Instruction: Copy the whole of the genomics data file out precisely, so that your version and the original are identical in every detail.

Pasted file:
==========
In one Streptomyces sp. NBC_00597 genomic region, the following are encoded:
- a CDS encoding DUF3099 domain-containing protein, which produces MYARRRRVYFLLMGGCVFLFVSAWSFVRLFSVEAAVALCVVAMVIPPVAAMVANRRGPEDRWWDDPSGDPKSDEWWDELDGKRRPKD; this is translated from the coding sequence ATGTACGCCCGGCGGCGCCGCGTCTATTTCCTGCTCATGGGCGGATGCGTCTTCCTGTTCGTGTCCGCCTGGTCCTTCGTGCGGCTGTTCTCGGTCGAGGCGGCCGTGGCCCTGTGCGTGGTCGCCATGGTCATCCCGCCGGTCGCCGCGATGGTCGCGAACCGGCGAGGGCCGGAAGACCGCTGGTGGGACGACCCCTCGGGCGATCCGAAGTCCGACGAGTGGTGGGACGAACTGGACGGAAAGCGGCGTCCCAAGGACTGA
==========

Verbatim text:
In one Streptomyces sp. NBC_00597 genomic region, the following are encoded:
- a CDS encoding DUF3099 domain-containing protein, which produces MYARRRRVYFLLMGGCVFLFVSAWSFVRLFSVEAAVALCVVAMVIPPVAAMVANRRGPEDRWWDDPSGDPKSDEWWDELDGKRRPKD; this is translated from the coding sequence ATGTACGCCCGGCGGCGCCGCGTCTATTTCCTGCTCATGGGCGGATGCGTCTTCCTGTTCGTGTCCGCCTGGTCCTTCGTGCGGCTGTTCTCGGTCGAGGCGGCCGTGGCCCTGTGCGTGGTCGCCATGGTCATCCCGCCGGTCGCCGCGATGGTCGCGAACCGGCGAGGGCCGGAAGACCGCTGGTGGGACGACCCCTCGGGCGATCCGAAGTCCGACGAGTGGTGGGACGAACTGGACGGAAAGCGGCGTCCCAAGGACTGA